Roz Marketing - May/June 2022


Have you ever noticed during what is considered to be a wonderful moment in your life, there is something not so wonderful going on at the same time? For example, when my daughter Erica was planning her wedding in 2019, I told her, “It’s rare to have a perfect wedding, something always goes wrong, but no matter what it is, don’t let it take away from your day.” For Erica and future husband Ramsey, it was the wedding cake. The bakery forgot to bake it. It sounds worse than it is because I wasn’t even sure they wanted a cake, since they had a dessert station with tables of mini-treats including cake pops, fruit tarts, and a sundae bar. A cake did arrive in time, although it was two tiers instead of four and white celebration instead of lemon. But the cake fiasco was a minor blip on an otherwise perfect day. It’s something we laugh about now, and most important, it’s the “thing”we’re happy that went wrong at the wedding because it wasn’t very important. For the most part, I try to not let the negative experience take away from whatever it is I’m planning, whether it’s personal like a vacation, business like our three-day Success Summit we host every August, or a milestone like celebrating my daughter’s wedding. Then, on the rare occasion, there are the tragic moments in our lives. We all have them. Sometimes we share our emotional pain with others, and other times, we keep it to ourselves as they are too devastating to discuss. So, when my daughter Erica gave birth to the sweetest little girl Emma this past March, I wanted to tell everyone, as it is one of the happiest times in my life. But it is also bittersweet, as there’s no way I can say I’m a grandmother (but you can all me Mimi) without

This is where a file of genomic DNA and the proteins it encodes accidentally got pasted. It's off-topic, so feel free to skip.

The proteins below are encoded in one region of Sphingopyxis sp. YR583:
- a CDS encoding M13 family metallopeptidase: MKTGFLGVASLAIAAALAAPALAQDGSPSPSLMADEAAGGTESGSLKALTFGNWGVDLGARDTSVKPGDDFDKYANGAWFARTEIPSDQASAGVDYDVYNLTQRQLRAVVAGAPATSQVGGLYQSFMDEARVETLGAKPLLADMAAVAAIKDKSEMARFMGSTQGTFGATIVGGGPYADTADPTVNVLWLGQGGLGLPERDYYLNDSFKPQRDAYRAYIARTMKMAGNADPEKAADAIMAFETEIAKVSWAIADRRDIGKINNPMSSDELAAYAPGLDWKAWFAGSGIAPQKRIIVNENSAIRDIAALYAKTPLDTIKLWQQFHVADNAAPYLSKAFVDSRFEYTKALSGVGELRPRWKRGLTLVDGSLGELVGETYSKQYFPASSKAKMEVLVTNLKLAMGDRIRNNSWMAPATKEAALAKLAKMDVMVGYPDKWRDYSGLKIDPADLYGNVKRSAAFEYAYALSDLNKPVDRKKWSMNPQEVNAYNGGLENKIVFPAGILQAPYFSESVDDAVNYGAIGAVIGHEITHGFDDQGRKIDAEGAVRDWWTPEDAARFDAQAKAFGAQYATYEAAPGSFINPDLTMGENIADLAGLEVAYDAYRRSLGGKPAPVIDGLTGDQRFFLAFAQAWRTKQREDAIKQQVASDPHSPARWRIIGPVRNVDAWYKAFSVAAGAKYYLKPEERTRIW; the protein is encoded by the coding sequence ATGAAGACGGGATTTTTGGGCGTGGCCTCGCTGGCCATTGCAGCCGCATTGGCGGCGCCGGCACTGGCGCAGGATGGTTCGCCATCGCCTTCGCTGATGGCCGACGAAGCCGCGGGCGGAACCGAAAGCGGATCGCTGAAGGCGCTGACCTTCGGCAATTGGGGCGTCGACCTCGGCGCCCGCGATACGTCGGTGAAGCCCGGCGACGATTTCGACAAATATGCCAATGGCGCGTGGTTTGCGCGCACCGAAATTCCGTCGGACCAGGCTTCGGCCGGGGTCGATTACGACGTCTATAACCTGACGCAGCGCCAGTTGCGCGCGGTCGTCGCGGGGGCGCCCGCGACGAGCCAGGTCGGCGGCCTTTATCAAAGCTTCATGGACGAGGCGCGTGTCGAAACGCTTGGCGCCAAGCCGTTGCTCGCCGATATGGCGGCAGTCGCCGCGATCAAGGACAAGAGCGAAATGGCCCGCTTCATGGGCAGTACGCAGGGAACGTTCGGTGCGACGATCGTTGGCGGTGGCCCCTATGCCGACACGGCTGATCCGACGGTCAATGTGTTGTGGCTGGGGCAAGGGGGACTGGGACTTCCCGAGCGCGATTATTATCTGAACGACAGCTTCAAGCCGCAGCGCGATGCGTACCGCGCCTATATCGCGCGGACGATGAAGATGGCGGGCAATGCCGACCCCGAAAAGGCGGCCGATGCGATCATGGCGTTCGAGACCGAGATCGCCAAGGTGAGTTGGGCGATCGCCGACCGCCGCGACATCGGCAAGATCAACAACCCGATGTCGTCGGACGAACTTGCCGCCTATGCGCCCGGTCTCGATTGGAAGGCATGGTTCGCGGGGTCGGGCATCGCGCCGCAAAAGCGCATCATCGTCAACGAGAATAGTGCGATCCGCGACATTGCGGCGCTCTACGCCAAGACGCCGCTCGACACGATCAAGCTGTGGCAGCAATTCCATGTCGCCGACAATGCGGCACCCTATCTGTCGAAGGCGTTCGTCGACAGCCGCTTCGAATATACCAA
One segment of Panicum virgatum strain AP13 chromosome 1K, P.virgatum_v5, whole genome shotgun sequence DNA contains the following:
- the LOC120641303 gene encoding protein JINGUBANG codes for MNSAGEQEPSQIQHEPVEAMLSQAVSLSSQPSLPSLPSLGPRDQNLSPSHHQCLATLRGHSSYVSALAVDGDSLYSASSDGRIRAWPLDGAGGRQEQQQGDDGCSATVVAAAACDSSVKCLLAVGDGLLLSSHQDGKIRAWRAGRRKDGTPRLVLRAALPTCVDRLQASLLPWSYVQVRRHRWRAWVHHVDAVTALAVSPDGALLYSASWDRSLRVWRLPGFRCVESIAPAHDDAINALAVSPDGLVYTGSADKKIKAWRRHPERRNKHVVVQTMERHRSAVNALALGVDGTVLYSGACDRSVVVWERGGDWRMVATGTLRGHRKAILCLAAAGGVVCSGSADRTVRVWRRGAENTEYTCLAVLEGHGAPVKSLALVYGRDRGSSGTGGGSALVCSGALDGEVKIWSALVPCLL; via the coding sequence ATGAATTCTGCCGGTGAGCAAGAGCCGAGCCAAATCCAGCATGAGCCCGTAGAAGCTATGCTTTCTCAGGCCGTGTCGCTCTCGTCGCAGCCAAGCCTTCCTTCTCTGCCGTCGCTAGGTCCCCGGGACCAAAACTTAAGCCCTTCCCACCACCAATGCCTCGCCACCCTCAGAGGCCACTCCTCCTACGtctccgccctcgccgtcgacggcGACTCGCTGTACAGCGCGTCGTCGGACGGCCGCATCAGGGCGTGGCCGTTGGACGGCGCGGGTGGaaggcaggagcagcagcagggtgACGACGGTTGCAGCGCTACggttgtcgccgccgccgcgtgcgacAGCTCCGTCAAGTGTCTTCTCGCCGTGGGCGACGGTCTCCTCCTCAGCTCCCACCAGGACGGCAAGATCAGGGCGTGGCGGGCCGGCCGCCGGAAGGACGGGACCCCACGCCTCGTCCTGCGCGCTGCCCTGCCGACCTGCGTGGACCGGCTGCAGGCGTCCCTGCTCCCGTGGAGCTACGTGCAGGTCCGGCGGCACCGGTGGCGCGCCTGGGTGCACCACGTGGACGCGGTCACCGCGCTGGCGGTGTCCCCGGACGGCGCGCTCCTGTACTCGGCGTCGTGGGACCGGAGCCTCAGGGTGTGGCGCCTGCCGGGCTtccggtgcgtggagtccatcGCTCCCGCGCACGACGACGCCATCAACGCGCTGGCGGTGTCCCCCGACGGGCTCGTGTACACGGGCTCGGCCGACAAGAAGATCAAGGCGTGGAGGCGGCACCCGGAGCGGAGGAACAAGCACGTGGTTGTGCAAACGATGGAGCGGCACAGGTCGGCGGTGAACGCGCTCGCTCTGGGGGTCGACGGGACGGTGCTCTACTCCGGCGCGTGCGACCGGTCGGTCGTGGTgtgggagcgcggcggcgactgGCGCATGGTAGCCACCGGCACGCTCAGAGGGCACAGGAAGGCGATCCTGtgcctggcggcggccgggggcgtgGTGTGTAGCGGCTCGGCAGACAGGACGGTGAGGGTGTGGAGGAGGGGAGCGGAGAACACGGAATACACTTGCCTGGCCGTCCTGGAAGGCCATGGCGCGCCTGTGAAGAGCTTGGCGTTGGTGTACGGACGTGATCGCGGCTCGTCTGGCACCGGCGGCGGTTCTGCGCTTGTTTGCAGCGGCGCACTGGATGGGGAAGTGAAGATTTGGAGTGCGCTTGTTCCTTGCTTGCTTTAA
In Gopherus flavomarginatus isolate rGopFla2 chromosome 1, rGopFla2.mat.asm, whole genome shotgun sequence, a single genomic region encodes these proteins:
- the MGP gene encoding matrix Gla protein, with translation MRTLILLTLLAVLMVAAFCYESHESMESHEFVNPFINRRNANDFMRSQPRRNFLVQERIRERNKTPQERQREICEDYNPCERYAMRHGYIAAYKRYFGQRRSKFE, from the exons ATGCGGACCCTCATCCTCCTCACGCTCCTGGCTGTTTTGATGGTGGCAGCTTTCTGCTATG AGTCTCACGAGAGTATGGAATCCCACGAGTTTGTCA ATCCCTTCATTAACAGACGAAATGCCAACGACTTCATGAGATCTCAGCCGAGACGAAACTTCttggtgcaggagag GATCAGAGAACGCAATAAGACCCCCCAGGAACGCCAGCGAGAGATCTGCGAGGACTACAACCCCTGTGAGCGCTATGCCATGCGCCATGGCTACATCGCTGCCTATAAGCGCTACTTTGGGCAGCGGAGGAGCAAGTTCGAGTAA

saying that my first grandchild, Shayla, died before she was born, and Emma is my second grandchild. Over a year ago, when Erica was pregnant with her first child, I wrote about it and also shared one of my most heartbreaking losses that I hadn’t discussed much, and that was the loss of my best friend to suicide. Grief is one of the most painful emotions we feel. At some point, we’re all going to grieve the loss of someone or something. The depth of that heartache and how we react and heal from it is different for everyone, but how it feels is universal. Grief is like an injury — the more the loss, the bigger the wound. And just like time heals the wound but leaves a scar, the same is true for the sadness of losing whoever or whatever is lost; it heals but leaves a scar. Talking about baby loss is a somewhat taboo subject, as I’ve learned many mothers feel guilty about it. I don’t want to write about the details of Erica’s loss because I feel like they are not mine to share, but I needed to say it happened out of respect to her. I never thought about baby loss that much, and not many of my girlfriends ever discussed it. But when Erica shared her tragic experience online, it opened the doors for other moms to no longer feel alone in their grief and start to heal, too. Many women reached out to Erica and let her know how much her story helped them. When I’ve told my friends and other women what Erica went through, so many of them opened up and shared their stories to me of how they’ve lost a baby, stories I never knew about. The women of my generation kept their baby loss and fertility

Mimi and Emma

struggles to themselves, as sometimes the two go hand in hand.

Emma has brought so much joy into not only her mommy and daddy’s life, but also to everyone in the family on both sides. But the pain of losing Shayla will always be remembered. Just like grief is a universal feeling, so are joy and pain. How you deal with it varies according to your beliefs, mindset, and the nature of who you are. It also depends on the severity of what is going on, like the difference between a missing cake versus a loss of a loved one. This brings me back to my question to you: How do you handle the times in your life when there’s joy but also pain going on at the same time?

How do you balance those two emotions simultaneously? It’s something to think about.

–Roslyn Rozbruch

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